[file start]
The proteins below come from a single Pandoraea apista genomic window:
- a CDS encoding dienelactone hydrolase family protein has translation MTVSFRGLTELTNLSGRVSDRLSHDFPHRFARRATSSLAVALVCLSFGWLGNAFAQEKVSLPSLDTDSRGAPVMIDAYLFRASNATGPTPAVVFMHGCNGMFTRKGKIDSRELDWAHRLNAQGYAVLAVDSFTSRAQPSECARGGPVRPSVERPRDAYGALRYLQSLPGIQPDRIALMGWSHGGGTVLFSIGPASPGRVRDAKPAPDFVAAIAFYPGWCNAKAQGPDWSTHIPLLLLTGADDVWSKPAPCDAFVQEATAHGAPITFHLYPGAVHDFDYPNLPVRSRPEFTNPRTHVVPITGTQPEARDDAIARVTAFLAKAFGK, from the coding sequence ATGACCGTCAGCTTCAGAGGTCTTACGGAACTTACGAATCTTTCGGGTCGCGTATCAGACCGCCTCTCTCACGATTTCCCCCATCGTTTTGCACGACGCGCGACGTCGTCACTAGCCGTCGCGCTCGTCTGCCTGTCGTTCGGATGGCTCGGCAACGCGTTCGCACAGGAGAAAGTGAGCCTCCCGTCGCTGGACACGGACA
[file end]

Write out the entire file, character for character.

The proteins below come from a single Pandoraea apista genomic window:
- a CDS encoding dienelactone hydrolase family protein has translation MTVSFRGLTELTNLSGRVSDRLSHDFPHRFARRATSSLAVALVCLSFGWLGNAFAQEKVSLPSLDTDSRGAPVMIDAYLFRASNATGPTPAVVFMHGCNGMFTRKGKIDSRELDWAHRLNAQGYAVLAVDSFTSRAQPSECARGGPVRPSVERPRDAYGALRYLQSLPGIQPDRIALMGWSHGGGTVLFSIGPASPGRVRDAKPAPDFVAAIAFYPGWCNAKAQGPDWSTHIPLLLLTGADDVWSKPAPCDAFVQEATAHGAPITFHLYPGAVHDFDYPNLPVRSRPEFTNPRTHVVPITGTQPEARDDAIARVTAFLAKAFGK, from the coding sequence ATGACCGTCAGCTTCAGAGGTCTTACGGAACTTACGAATCTTTCGGGTCGCGTATCAGACCGCCTCTCTCACGATTTCCCCCATCGTTTTGCACGACGCGCGACGTCGTCACTAGCCGTCGCGCTCGTCTGCCTGTCGTTCGGATGGCTCGGCAACGCGTTCGCACAGGAGAAAGTGAGCCTCCCGTCGCTGGACACGGACA